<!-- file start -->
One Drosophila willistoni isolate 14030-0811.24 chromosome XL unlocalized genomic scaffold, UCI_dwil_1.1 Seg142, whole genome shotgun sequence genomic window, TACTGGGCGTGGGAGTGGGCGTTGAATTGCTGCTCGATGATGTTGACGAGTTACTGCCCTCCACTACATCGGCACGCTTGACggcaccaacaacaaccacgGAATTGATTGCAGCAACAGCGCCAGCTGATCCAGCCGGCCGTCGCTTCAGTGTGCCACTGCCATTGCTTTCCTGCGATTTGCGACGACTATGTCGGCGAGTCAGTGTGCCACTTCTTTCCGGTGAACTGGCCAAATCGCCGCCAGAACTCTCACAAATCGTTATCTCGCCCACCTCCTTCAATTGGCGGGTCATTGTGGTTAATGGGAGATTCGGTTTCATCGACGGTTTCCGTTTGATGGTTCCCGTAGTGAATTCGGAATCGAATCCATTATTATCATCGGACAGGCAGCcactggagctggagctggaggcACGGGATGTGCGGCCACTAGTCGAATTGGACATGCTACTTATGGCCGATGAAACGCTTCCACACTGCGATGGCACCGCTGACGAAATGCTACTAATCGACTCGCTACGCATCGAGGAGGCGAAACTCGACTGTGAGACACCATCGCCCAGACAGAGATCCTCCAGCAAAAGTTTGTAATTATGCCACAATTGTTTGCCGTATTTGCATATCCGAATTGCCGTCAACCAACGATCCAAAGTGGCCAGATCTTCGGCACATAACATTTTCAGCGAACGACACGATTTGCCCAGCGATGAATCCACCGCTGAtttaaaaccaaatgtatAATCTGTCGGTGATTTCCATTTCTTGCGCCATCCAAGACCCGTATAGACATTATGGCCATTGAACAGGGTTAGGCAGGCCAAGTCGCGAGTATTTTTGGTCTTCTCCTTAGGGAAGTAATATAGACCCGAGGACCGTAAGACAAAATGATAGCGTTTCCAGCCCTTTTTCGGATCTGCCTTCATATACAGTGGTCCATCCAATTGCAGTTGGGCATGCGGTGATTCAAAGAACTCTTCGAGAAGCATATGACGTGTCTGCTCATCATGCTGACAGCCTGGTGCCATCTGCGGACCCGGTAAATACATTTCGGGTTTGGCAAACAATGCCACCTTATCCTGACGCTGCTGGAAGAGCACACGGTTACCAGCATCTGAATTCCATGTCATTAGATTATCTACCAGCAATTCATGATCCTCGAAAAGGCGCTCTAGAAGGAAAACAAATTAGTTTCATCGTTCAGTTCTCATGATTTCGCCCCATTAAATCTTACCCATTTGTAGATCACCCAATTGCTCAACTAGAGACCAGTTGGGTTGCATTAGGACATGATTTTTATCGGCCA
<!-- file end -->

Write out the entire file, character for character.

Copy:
One Drosophila willistoni isolate 14030-0811.24 chromosome XL unlocalized genomic scaffold, UCI_dwil_1.1 Seg142, whole genome shotgun sequence genomic window, TACTGGGCGTGGGAGTGGGCGTTGAATTGCTGCTCGATGATGTTGACGAGTTACTGCCCTCCACTACATCGGCACGCTTGACggcaccaacaacaaccacgGAATTGATTGCAGCAACAGCGCCAGCTGATCCAGCCGGCCGTCGCTTCAGTGTGCCACTGCCATTGCTTTCCTGCGATTTGCGACGACTATGTCGGCGAGTCAGTGTGCCACTTCTTTCCGGTGAACTGGCCAAATCGCCGCCAGAACTCTCACAAATCGTTATCTCGCCCACCTCCTTCAATTGGCGGGTCATTGTGGTTAATGGGAGATTCGGTTTCATCGACGGTTTCCGTTTGATGGTTCCCGTAGTGAATTCGGAATCGAATCCATTATTATCATCGGACAGGCAGCcactggagctggagctggaggcACGGGATGTGCGGCCACTAGTCGAATTGGACATGCTACTTATGGCCGATGAAACGCTTCCACACTGCGATGGCACCGCTGACGAAATGCTACTAATCGACTCGCTACGCATCGAGGAGGCGAAACTCGACTGTGAGACACCATCGCCCAGACAGAGATCCTCCAGCAAAAGTTTGTAATTATGCCACAATTGTTTGCCGTATTTGCATATCCGAATTGCCGTCAACCAACGATCCAAAGTGGCCAGATCTTCGGCACATAACATTTTCAGCGAACGACACGATTTGCCCAGCGATGAATCCACCGCTGAtttaaaaccaaatgtatAATCTGTCGGTGATTTCCATTTCTTGCGCCATCCAAGACCCGTATAGACATTATGGCCATTGAACAGGGTTAGGCAGGCCAAGTCGCGAGTATTTTTGGTCTTCTCCTTAGGGAAGTAATATAGACCCGAGGACCGTAAGACAAAATGATAGCGTTTCCAGCCCTTTTTCGGATCTGCCTTCATATACAGTGGTCCATCCAATTGCAGTTGGGCATGCGGTGATTCAAAGAACTCTTCGAGAAGCATATGACGTGTCTGCTCATCATGCTGACAGCCTGGTGCCATCTGCGGACCCGGTAAATACATTTCGGGTTTGGCAAACAATGCCACCTTATCCTGACGCTGCTGGAAGAGCACACGGTTACCAGCATCTGAATTCCATGTCATTAGATTATCTACCAGCAATTCATGATCCTCGAAAAGGCGCTCTAGAAGGAAAACAAATTAGTTTCATCGTTCAGTTCTCATGATTTCGCCCCATTAAATCTTACCCATTTGTAGATCACCCAATTGCTCAACTAGAGACCAGTTGGGTTGCATTAGGACATGATTTTTATCGGCCA